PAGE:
Thursday, March 22, 2012

Bunker Roy: Learning from a barefoot movement

This is one fascinating and inspirational video I have seen lately by Bunker Roy. He was selected as one of Time 100, the 100 most influential personalities in the world by TIME Magazine in 2010. Roy's speech is a little bit over the top with some sweeping assertions, however there is a lot to gain in this keeping in view the bigger picture

Development projects the world over run into one crucial point: For a project to live on, it needs to be organic, owned and sustained by those it serves. In 1972, Sanjit “Bunker” Roy founded the Barefoot College, in the village of Tilonia in Rajasthan, India, with just this mission: to provide basic services and solutions in rural communities with the objective of making them self-sufficient. These “barefoot solutions” can be broadly categorized into solar energy, water, education, health care, rural handicrafts, people’s action, communication, women’s empowerment and wasteland development. The Barefoot College education program, for instance, teaches literacy and also skills, encouraging learning-by-doing. (Literacy is only part of it.) Bunker’s organization has also successfully trained grandmothers from Africa and the Himalayan region to be solar engineers so they can bring electricity to their remote villages.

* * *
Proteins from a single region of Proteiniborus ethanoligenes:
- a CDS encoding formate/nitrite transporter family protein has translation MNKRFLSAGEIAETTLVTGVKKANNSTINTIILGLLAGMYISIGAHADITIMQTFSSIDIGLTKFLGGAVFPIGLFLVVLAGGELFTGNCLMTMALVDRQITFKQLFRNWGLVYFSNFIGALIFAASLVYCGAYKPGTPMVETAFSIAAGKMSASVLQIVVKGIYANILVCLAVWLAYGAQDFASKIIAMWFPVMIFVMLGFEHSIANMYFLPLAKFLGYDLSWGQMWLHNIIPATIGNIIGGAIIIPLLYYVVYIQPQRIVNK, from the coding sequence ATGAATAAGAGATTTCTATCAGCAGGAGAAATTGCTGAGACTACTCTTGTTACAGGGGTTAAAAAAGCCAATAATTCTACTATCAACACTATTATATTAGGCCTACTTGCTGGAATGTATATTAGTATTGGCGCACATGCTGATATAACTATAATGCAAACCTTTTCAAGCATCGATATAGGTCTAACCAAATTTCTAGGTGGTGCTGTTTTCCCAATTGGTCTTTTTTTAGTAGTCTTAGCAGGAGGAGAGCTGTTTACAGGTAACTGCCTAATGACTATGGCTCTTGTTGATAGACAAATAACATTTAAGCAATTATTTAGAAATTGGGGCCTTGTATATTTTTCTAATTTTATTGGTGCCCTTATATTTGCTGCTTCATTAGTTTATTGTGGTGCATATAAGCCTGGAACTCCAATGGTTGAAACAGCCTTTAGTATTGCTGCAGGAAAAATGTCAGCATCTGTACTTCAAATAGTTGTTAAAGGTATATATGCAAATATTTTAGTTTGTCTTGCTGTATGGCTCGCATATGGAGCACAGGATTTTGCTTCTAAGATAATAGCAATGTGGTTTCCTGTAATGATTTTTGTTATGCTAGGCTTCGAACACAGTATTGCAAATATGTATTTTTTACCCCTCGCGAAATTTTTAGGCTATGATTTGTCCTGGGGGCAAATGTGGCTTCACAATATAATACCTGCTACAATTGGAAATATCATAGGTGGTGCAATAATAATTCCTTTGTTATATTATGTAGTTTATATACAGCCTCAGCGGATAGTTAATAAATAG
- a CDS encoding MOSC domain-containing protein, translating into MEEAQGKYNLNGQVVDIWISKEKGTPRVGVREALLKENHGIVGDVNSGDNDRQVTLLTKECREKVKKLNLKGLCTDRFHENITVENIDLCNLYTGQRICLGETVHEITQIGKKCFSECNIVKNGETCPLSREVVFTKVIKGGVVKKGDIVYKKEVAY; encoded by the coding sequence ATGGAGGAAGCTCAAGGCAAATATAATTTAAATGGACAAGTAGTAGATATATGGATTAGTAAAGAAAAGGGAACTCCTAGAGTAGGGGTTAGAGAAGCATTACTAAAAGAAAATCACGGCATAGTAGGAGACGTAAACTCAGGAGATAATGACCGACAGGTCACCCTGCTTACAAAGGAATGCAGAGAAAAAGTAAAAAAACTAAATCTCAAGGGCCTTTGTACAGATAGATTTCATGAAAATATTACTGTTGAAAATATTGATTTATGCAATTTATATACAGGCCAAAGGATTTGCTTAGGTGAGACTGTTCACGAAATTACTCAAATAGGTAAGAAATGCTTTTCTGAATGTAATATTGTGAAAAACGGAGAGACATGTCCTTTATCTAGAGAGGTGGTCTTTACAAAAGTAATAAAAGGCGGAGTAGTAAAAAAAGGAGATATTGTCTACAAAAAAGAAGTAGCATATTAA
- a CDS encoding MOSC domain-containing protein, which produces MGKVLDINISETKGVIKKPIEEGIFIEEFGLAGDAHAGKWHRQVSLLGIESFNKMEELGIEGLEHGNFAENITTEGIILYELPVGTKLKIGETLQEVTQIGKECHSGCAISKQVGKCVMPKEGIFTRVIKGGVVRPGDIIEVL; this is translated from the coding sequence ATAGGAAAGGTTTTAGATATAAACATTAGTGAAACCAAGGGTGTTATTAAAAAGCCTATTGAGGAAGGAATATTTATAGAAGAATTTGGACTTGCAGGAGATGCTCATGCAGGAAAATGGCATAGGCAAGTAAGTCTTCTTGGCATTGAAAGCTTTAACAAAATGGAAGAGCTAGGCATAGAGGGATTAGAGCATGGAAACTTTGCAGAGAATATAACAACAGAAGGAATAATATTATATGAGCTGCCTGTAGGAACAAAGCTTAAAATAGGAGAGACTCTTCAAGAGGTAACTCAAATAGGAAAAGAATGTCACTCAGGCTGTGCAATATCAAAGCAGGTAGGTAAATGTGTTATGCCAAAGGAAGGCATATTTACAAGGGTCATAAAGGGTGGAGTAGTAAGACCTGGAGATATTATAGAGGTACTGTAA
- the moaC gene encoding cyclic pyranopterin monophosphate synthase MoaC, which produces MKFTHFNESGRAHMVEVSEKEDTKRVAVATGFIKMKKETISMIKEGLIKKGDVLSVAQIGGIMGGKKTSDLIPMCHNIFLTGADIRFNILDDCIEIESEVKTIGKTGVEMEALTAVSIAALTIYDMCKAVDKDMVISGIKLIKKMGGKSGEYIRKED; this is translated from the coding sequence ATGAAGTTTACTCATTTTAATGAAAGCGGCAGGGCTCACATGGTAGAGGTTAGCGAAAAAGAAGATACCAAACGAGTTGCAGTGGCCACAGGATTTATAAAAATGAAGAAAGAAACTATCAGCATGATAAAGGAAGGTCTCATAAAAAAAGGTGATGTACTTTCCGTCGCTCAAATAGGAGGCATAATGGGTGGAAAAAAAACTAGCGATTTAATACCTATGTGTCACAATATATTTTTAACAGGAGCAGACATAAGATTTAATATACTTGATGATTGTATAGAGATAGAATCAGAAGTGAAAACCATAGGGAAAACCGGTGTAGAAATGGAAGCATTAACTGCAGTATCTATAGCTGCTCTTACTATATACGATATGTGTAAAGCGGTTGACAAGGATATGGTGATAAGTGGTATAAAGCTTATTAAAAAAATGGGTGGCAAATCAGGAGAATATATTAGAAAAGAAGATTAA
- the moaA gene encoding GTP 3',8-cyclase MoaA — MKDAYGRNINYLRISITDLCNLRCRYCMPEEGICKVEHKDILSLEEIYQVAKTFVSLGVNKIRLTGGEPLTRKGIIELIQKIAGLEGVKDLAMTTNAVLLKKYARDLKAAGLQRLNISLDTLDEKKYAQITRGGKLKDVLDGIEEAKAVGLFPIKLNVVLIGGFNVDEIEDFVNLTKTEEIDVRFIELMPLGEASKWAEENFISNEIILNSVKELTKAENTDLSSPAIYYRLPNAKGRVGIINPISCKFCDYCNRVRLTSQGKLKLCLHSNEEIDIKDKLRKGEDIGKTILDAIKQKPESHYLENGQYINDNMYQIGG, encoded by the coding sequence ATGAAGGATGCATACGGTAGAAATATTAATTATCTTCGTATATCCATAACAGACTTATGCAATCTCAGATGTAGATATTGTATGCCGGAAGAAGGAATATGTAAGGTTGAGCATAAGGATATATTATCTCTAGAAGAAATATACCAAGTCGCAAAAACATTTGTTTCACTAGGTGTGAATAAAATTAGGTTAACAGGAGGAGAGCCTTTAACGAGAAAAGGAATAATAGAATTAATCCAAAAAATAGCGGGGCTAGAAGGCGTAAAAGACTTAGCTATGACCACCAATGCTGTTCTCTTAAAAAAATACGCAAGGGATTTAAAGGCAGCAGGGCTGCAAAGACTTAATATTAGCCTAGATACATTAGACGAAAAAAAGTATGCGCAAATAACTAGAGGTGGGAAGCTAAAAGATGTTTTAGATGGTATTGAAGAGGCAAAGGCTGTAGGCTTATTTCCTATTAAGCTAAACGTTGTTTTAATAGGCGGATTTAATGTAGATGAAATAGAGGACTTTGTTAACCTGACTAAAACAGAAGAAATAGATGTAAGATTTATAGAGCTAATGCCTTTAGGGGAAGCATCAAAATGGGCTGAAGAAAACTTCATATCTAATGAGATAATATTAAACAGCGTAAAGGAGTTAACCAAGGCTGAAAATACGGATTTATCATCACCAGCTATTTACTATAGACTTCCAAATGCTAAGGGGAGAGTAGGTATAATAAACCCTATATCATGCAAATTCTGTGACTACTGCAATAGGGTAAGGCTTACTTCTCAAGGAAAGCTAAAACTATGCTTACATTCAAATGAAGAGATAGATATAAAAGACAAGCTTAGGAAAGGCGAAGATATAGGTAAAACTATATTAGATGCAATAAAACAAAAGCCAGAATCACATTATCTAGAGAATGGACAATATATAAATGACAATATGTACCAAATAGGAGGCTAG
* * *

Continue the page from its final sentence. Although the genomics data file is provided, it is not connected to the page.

As he says, Barefoot College is "a place of learning and unlearning: where the teacher is the learner and the learner is the teacher."

"Roy's idea is that India and Africa are full of people with skills, knowledge and resourcefulness who are not recognized as engineers, architects or water experts but who can bring more to communities than governments or big businesses."

- Guardian

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